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which if faith did not teach them, would be incredible. A God to choose to shed the last drop of his blood! and why? to make satisfaction for our sins! And then to be pleased to give us, for the food of our souls, his own body, already sacrificed for us on the cross! These great mysteries ought to soften the hardest hearts, and to save the most desperate sinners. The Apostle says: In all things you are made rich in him ...... so that nothing is wanting to you in any grace. 1 Cor. i. 5, 7. It is sufficient to beseech God to be merciful to us, and he will abound in graces towards every one who beseeches him, as the same Apostle assures us: Rich to all that call upon him. Rom. x. 12.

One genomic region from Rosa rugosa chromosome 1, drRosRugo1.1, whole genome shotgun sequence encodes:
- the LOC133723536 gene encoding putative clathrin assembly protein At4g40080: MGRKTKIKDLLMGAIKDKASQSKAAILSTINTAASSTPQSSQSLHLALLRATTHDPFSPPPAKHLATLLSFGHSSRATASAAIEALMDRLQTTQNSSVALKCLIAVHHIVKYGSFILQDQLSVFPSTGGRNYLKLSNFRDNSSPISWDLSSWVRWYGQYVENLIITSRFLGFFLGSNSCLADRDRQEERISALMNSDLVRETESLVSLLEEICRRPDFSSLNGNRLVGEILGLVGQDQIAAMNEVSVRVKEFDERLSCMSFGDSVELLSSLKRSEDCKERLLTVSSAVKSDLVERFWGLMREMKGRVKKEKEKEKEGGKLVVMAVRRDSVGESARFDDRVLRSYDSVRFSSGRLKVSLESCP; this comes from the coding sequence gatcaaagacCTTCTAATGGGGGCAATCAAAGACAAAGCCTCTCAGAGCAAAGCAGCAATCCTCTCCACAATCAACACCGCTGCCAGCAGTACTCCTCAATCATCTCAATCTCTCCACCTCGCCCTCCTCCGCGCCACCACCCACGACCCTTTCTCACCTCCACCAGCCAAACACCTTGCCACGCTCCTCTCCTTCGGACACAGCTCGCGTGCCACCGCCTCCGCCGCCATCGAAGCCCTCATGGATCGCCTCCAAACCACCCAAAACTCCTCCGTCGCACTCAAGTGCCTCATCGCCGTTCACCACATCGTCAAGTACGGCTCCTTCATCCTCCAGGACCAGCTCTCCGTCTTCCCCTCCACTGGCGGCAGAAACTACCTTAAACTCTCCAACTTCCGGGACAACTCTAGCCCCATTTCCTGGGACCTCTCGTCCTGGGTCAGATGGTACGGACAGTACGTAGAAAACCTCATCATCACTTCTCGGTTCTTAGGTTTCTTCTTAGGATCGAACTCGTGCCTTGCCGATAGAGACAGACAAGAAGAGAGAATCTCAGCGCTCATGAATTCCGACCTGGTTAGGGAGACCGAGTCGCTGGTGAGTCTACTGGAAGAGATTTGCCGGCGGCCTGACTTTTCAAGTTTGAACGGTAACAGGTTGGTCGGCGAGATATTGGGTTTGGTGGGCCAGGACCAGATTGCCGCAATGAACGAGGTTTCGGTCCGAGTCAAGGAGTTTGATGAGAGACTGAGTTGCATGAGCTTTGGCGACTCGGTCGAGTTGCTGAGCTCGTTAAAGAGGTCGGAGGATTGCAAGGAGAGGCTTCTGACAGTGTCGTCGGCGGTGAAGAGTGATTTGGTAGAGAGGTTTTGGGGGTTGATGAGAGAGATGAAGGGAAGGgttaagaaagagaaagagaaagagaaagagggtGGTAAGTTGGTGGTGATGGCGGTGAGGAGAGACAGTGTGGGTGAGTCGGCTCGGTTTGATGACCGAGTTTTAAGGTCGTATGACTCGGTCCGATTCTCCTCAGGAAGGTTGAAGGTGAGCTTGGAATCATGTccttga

If then, my Saviour, I have reason to despair on account of my sins and treasons against thee, I have much more reason to hope on account of thy infinite goodness. Father, I thy ungrateful child had left thee, but now I return to prostrate myself at thy feet, overcome with grief and softened by thy many mercies towards me, and I say most humbly: "Father, I am not worthy to be called thy child." Thou hast said that there is joy in heaven when a sinner repents: There shall be joy in heaven upon one sinner that doth penance. St. Luke, xv. 7. Behold I leave all, and turn myself to thee, my crucified Father; I am sorry with all my heart for having lost my respect for thee, and for having turned my back upon thee. Receive me again into thy favour, and inflame my soul with thy holy love, that I may never more leave thee. Thou hast said: I am come that they may have life, and may have it more abundantly. St. John, x. 10. On this account do I hope not only to receive the grace, which I enjoyed before I offended thee, but a more abundant grace which may make me all on fire with thy love. Oh that I could love thee, my God, as much as thou deservest to be loved! I love thee above all things, I love theé more than myself, I love thee